Dear Vince Cable
Actually, no -
Dear Department of Business, Innovation and Skills; please brief your Minister rather better.
Because Vince Cable has responded to the petition about the VATMOSS VATMESS with a response which just rehearses how we got into this mess in the first place. The reply (which can be read in full here) says, in effect:
- you already knew, but anyway
- you won’t be affected, or else
- you can just use Amazon, and if not
- you can split your business
Let’s take these in reverse order. Splitting your business may just prove to be the answer, or anyway the least worst cobbled together solution that can be put in place. But the devil is in the detail, and HMRC’s new “additional guidance” is a bit thin on the “how to”. I suspect there’s a number of people in the VAT policy divisions running around in small circles swearing as they try and find a way of doing this that doesn’t open the floodgates to the kind of income splitting that has always been considered avoidance.
The idea that most micro businesses can just use Amazon is… well, this whole change to the place of supply rules is designed to stop people like Amazon from gaming the different VAT rates on ebooks across Europe by making the rate of VAT dependent on the customer’s location rather than the supposed location of the platform. But, as Cheryl Morgan wisely points out,
In practice what HMRC is doing is the equivalent of saying to a small farmer that she can’t sell her crops at a market stall, she has to sell them through Tesco or a similar supermarket.
Or, to put it another way, there’s no point stopping Amazon being rapacious with tax if at the same time you facilitate their rapacity towards small businesses instead. The one-woman trader ought to be able to sell her own digital wares independently, and a complacent statement from a Minister that, oh well, you can always use a platform, isn’t helpful or equitable.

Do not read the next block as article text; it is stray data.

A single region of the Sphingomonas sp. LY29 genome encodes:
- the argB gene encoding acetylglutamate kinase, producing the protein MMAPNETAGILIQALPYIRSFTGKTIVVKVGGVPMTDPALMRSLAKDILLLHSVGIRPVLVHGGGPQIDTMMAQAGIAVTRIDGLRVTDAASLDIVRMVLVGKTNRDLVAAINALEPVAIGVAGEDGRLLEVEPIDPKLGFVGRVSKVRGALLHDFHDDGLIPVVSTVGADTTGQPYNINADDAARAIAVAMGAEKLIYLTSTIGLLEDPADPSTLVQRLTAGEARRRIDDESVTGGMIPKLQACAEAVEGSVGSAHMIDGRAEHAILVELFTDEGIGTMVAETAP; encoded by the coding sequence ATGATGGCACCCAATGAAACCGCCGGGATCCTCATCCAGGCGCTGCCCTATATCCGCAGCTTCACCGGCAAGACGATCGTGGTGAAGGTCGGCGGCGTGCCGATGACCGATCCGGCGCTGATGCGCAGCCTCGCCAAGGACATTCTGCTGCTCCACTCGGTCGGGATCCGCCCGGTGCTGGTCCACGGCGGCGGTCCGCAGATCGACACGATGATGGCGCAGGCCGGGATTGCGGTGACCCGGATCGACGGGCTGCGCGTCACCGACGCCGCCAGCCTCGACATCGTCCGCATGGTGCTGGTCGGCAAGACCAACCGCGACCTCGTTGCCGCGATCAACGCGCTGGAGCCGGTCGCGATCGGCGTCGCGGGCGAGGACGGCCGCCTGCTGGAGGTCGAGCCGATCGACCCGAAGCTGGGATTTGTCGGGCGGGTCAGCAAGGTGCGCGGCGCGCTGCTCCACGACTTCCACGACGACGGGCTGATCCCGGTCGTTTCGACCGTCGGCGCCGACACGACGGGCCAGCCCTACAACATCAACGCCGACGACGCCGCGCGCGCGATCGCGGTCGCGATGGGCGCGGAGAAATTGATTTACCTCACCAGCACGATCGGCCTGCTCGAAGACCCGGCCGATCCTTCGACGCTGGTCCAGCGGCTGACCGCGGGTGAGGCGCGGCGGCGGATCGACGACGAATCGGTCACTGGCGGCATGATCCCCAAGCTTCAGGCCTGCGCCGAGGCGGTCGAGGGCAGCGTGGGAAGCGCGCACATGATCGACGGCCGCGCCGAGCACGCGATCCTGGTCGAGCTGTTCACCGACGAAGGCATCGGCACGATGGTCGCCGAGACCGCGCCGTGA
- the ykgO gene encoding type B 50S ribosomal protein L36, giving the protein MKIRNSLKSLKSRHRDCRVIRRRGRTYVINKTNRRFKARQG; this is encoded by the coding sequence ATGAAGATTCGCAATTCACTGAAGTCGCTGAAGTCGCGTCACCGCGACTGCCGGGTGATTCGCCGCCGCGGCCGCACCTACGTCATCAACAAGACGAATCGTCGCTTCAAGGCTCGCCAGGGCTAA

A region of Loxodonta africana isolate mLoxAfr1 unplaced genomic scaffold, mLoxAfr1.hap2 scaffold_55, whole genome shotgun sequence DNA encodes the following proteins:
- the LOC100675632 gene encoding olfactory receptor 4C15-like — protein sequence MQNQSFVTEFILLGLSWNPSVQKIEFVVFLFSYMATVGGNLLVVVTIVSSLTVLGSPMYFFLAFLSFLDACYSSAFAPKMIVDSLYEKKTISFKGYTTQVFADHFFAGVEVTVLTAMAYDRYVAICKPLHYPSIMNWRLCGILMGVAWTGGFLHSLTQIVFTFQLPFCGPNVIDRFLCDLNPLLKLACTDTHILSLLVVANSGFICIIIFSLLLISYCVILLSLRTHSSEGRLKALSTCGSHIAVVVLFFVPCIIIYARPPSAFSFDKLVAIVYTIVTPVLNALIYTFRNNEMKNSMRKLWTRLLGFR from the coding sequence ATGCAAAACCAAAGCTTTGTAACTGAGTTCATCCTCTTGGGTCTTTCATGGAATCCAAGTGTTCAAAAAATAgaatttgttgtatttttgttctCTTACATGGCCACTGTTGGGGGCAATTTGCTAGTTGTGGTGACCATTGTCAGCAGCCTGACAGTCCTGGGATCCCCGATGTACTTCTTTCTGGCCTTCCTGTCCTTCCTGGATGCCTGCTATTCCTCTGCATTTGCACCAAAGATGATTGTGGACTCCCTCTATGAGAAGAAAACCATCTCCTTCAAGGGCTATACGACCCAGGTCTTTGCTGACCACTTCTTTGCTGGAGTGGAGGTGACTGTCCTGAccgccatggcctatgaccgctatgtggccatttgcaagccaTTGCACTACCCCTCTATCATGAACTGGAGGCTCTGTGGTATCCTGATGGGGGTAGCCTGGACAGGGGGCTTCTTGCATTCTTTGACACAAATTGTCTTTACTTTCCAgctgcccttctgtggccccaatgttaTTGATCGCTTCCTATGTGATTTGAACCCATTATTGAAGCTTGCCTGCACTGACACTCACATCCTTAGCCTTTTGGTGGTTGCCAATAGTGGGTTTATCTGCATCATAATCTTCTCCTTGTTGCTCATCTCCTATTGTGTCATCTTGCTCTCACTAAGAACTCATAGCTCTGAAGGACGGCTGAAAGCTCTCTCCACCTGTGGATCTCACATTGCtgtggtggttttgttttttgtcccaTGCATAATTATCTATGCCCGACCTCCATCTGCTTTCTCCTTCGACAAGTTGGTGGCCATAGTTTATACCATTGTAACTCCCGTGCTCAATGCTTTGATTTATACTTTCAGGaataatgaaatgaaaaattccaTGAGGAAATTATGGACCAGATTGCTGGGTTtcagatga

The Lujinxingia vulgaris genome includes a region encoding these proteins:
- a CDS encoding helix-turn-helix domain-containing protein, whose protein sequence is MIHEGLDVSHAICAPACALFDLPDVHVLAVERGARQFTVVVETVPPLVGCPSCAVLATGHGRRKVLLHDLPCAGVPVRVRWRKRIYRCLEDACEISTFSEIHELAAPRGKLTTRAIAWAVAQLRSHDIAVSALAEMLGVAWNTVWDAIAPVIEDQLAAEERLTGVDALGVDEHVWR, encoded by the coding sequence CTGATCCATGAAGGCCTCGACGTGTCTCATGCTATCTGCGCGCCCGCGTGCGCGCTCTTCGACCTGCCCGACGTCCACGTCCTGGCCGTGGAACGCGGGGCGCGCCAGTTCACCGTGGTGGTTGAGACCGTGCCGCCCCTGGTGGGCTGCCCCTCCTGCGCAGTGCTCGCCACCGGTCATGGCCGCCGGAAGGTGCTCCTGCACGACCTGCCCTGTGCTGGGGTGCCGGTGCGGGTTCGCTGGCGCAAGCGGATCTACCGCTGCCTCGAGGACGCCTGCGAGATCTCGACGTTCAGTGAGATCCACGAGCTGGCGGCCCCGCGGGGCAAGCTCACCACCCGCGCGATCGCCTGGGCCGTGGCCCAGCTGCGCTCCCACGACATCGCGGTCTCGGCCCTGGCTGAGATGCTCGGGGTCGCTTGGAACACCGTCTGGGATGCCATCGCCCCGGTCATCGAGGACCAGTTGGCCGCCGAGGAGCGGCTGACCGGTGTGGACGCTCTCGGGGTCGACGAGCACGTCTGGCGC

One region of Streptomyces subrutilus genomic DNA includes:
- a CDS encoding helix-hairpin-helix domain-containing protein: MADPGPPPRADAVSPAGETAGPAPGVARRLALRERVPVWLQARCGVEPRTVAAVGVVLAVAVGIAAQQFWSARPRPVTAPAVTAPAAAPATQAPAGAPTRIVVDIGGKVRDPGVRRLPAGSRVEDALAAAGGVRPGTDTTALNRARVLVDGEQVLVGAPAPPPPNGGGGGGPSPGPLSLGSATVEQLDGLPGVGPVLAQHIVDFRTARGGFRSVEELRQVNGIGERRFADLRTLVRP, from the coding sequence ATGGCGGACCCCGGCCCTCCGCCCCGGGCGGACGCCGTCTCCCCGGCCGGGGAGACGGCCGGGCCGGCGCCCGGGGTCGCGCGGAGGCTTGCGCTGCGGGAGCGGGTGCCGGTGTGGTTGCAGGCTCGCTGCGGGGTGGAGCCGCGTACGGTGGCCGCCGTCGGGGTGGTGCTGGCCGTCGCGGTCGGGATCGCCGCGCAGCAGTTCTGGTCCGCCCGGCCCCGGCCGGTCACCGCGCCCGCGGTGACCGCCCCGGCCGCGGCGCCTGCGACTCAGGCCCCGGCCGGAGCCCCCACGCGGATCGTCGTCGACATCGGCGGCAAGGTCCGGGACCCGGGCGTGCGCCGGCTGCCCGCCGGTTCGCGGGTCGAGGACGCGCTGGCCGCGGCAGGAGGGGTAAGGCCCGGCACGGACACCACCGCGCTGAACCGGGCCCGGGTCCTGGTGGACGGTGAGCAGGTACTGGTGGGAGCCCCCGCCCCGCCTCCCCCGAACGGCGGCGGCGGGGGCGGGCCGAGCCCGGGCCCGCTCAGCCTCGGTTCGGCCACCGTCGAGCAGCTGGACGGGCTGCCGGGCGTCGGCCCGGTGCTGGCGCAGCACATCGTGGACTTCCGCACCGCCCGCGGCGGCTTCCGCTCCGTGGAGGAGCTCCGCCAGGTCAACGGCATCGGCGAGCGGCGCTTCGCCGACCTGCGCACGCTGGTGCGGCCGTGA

There is a relatively simple step which the government could take, which is to enforce the rule that platforms are responsible for the VAT on products sold via them: no ifs or buts. Some people have asked for a list of platforms which conform to the responsibility. I think this is a mistake. What they should ask for is a declaration that:
- selling via a platform is sufficient to absolve the individual seller from responsibility for compliance with the VAT place of supply rules
- all platforms are assumed to be compliant unless listed on an easily available HMRC or BIS website, and
- any trader with concerns about a platform should email their concerns to an easily available HMRC compliance address and this will be sufficient to absolve them from responsibility unless and until otherwise notified by HMRC after they have investigated – and investigated the platform, not the seller.
The onus should be on HMRC to deal with the platforms, in other words, and not the one-woman kitchen-table nano-business. Dealing via a platform ought to be a sufficient answer to any challenge, and any issue should be taken up by HMRC with the platform not the seller or customer.